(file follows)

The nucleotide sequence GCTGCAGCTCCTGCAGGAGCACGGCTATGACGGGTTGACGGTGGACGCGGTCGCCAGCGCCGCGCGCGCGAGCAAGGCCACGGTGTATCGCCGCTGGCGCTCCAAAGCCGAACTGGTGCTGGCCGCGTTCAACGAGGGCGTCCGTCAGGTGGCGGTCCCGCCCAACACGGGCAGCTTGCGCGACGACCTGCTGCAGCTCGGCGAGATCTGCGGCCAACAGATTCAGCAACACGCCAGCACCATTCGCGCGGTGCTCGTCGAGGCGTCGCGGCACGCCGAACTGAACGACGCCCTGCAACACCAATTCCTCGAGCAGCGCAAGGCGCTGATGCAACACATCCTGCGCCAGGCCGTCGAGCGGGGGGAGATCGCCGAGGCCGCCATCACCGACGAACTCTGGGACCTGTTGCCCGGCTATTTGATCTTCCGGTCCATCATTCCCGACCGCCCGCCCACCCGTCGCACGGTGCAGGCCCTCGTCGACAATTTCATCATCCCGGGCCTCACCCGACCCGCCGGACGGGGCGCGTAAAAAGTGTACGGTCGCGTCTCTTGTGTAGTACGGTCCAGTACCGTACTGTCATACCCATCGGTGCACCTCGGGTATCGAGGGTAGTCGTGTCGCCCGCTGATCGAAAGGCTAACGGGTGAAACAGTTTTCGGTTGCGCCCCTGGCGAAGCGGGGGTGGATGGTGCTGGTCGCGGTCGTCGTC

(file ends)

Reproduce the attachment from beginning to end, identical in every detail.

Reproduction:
The nucleotide sequence GCTGCAGCTCCTGCAGGAGCACGGCTATGACGGGTTGACGGTGGACGCGGTCGCCAGCGCCGCGCGCGCGAGCAAGGCCACGGTGTATCGCCGCTGGCGCTCCAAAGCCGAACTGGTGCTGGCCGCGTTCAACGAGGGCGTCCGTCAGGTGGCGGTCCCGCCCAACACGGGCAGCTTGCGCGACGACCTGCTGCAGCTCGGCGAGATCTGCGGCCAACAGATTCAGCAACACGCCAGCACCATTCGCGCGGTGCTCGTCGAGGCGTCGCGGCACGCCGAACTGAACGACGCCCTGCAACACCAATTCCTCGAGCAGCGCAAGGCGCTGATGCAACACATCCTGCGCCAGGCCGTCGAGCGGGGGGAGATCGCCGAGGCCGCCATCACCGACGAACTCTGGGACCTGTTGCCCGGCTATTTGATCTTCCGGTCCATCATTCCCGACCGCCCGCCCACCCGTCGCACGGTGCAGGCCCTCGTCGACAATTTCATCATCCCGGGCCTCACCCGACCCGCCGGACGGGGCGCGTAAAAAGTGTACGGTCGCGTCTCTTGTGTAGTACGGTCCAGTACCGTACTGTCATACCCATCGGTGCACCTCGGGTATCGAGGGTAGTCGTGTCGCCCGCTGATCGAAAGGCTAACGGGTGAAACAGTTTTCGGTTGCGCCCCTGGCGAAGCGGGGGTGGATGGTGCTGGTCGCGGTCGTCGTC